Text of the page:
In news that will come as little surprise to anyone paying attention to the Chinese games market, that region is very much on-board with microtransactions and pay-to-win mechanics.
That's according to a report from CNBC, which discusses the different manner the Chinese and American games markets grew up. Where the US and Western regions saw video games enter the home pretty quickly, in China this has only really just happened. Consoles being illegal until 2015 helped shaped this, too.
Thus, Chinese consumers turned to internet cafes where they developed a habit of paying money time and time again on the games they love. Thus, microtransactions are more palatable for users in this region.
"In Asian territories such as South Korea and China, the traditional consumption model has been via the PC and originally internet cafe pre-paid game time or subscription," said IHS Markit's director and head of games research Piers Harding-Rolls said.
It goes without saying that the West isn't quite as on-board with pay-to-win mechanics. The ill-fated launch of Star Wars: Battlefront II last year is proof of that with its colossal backlash that not only - briefly - tanked EA's stock price, but also brought a lot of unwanted scrutiny to the way games are monetised.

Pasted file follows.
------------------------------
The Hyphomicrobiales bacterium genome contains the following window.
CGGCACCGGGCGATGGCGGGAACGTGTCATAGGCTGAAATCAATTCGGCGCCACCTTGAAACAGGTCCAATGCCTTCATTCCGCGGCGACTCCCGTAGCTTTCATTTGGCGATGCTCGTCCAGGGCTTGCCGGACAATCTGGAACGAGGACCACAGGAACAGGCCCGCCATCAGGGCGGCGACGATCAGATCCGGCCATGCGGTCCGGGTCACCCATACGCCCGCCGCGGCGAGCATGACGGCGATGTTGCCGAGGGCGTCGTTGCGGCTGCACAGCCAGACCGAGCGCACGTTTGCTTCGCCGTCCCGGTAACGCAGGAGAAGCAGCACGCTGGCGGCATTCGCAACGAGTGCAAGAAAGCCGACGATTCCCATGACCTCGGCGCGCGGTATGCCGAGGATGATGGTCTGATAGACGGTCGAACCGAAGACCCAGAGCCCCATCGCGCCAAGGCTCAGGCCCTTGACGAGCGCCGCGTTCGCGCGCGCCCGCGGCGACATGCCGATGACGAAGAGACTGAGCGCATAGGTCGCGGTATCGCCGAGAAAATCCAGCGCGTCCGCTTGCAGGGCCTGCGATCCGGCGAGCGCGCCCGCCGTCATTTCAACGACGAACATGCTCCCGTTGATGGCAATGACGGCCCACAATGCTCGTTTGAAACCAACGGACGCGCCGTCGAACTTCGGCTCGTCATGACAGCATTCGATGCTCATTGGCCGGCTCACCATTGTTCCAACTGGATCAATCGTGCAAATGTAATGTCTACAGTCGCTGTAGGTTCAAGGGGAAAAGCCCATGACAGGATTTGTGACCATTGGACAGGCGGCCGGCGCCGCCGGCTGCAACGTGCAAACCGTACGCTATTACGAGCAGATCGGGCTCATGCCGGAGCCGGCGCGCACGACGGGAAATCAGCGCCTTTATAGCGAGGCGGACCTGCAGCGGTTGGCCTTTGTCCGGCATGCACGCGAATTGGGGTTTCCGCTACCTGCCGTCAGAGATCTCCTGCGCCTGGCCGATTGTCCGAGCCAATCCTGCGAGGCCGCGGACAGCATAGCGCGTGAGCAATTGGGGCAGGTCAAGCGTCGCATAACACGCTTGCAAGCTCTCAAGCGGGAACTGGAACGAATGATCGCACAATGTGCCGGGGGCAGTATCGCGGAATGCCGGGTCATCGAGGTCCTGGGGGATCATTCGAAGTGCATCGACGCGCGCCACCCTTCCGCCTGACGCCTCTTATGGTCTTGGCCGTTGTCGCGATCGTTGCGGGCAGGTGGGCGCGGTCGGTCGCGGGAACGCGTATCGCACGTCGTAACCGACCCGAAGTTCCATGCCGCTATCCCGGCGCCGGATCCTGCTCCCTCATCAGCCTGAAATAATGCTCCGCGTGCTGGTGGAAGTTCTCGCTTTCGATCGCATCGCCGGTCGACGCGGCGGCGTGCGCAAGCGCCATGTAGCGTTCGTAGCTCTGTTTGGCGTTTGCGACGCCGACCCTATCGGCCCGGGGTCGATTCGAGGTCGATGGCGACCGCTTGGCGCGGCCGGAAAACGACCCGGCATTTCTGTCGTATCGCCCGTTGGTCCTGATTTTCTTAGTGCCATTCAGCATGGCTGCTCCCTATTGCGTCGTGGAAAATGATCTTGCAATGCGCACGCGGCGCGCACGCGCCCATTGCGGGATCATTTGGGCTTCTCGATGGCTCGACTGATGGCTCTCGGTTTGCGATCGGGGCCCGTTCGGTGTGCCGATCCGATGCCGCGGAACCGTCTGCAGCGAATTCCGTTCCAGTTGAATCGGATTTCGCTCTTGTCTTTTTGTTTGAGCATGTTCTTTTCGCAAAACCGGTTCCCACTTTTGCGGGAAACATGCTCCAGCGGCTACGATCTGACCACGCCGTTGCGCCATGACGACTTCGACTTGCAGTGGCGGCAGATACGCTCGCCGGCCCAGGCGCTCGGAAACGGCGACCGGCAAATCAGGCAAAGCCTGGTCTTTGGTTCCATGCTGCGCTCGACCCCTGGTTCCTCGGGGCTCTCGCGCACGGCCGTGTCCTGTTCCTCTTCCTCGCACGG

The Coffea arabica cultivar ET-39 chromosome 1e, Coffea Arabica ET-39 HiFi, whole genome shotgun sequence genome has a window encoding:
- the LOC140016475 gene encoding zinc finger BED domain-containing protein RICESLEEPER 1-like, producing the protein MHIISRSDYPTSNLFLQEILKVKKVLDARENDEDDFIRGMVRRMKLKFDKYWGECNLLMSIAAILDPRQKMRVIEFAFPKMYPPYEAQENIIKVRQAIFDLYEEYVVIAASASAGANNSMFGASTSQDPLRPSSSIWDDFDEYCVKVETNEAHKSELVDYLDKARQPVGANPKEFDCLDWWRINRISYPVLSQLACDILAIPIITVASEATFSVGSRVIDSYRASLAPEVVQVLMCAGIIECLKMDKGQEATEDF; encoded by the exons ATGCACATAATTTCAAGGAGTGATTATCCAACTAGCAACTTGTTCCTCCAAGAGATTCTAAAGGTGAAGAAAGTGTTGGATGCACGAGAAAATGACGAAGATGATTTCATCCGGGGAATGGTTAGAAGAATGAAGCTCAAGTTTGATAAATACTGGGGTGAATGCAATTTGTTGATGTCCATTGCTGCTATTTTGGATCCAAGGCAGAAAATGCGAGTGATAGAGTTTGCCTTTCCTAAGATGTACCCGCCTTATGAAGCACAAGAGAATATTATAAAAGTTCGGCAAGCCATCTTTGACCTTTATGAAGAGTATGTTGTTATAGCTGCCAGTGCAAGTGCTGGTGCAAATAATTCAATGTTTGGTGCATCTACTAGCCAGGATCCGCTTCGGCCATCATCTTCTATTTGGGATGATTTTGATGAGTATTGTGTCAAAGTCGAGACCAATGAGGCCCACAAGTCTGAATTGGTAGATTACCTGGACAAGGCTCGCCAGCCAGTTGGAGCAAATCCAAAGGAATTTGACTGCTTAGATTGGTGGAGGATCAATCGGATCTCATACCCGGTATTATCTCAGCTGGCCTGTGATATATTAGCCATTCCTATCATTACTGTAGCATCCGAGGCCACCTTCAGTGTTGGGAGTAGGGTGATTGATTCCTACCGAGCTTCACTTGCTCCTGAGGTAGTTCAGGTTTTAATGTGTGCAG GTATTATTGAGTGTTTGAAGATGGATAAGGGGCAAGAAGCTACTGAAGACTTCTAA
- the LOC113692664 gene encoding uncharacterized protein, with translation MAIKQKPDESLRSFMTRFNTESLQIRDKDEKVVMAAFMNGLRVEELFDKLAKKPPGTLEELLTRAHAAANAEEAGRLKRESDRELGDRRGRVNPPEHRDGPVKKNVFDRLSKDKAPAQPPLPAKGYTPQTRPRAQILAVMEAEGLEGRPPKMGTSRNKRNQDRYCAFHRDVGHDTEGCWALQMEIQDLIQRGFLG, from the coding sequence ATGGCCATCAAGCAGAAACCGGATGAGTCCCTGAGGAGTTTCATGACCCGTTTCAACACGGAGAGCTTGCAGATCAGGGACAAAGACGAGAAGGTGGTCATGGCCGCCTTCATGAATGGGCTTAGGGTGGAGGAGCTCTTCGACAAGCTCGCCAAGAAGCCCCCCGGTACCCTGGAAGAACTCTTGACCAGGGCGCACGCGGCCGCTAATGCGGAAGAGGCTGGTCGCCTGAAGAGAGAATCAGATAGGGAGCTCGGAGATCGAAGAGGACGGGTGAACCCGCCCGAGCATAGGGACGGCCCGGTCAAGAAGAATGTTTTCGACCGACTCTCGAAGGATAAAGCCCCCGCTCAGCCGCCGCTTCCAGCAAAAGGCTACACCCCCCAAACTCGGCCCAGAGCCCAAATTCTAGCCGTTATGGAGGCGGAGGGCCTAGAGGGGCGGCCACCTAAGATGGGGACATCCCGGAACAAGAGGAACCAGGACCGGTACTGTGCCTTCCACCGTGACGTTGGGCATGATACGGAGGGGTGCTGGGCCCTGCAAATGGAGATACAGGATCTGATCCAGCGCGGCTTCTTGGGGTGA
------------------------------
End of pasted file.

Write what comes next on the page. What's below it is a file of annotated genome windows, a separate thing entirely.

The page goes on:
One factor that isn't addressed in CNBC's piece is how Chinese culture approaches ownership. Due to its socialist roots - because let's face it, China isn't socialist anymore - IP isn't protected in the same way as in the West. A large part that free-to-play has become such a big business model in China is due to the fact that piracy is rife in the region. So if you can't convince people to pay for your game, the alternative is to release the game and convince people to pay after the fact.
This is why when Western games like Minecraft come to China they tend to do so with a free-to-play model.
In 2016, IHS valued the Chinese games market at a massive $13bn, a figure that will only rise.